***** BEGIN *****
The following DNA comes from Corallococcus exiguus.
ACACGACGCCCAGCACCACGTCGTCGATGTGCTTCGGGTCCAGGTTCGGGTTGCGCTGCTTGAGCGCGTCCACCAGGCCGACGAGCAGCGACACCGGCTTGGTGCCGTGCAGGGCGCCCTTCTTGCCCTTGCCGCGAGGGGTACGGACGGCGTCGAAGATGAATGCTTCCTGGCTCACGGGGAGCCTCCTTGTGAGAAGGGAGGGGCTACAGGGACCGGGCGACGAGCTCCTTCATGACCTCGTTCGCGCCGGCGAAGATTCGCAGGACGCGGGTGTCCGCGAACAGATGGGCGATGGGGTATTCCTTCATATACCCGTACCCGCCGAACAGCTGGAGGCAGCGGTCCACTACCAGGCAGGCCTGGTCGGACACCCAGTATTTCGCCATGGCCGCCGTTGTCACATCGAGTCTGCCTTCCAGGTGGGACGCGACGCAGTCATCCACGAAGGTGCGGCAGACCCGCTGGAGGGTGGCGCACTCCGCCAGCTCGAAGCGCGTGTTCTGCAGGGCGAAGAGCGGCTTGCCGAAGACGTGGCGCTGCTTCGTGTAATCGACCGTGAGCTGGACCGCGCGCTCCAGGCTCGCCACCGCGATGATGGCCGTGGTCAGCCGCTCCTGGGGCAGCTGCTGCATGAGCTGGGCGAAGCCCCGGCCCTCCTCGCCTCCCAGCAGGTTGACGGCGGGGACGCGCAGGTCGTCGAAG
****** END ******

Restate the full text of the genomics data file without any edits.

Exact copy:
The following DNA comes from Corallococcus exiguus.
ACACGACGCCCAGCACCACGTCGTCGATGTGCTTCGGGTCCAGGTTCGGGTTGCGCTGCTTGAGCGCGTCCACCAGGCCGACGAGCAGCGACACCGGCTTGGTGCCGTGCAGGGCGCCCTTCTTGCCCTTGCCGCGAGGGGTACGGACGGCGTCGAAGATGAATGCTTCCTGGCTCACGGGGAGCCTCCTTGTGAGAAGGGAGGGGCTACAGGGACCGGGCGACGAGCTCCTTCATGACCTCGTTCGCGCCGGCGAAGATTCGCAGGACGCGGGTGTCCGCGAACAGATGGGCGATGGGGTATTCCTTCATATACCCGTACCCGCCGAACAGCTGGAGGCAGCGGTCCACTACCAGGCAGGCCTGGTCGGACACCCAGTATTTCGCCATGGCCGCCGTTGTCACATCGAGTCTGCCTTCCAGGTGGGACGCGACGCAGTCATCCACGAAGGTGCGGCAGACCCGCTGGAGGGTGGCGCACTCCGCCAGCTCGAAGCGCGTGTTCTGCAGGGCGAAGAGCGGCTTGCCGAAGACGTGGCGCTGCTTCGTGTAATCGACCGTGAGCTGGACCGCGCGCTCCAGGCTCGCCACCGCGATGATGGCCGTGGTCAGCCGCTCCTGGGGCAGCTGCTGCATGAGCTGGGCGAAGCCCCGGCCCTCCTCGCCTCCCAGCAGGTTGACGGCGGGGACGCGCAGGTCGTCGAAG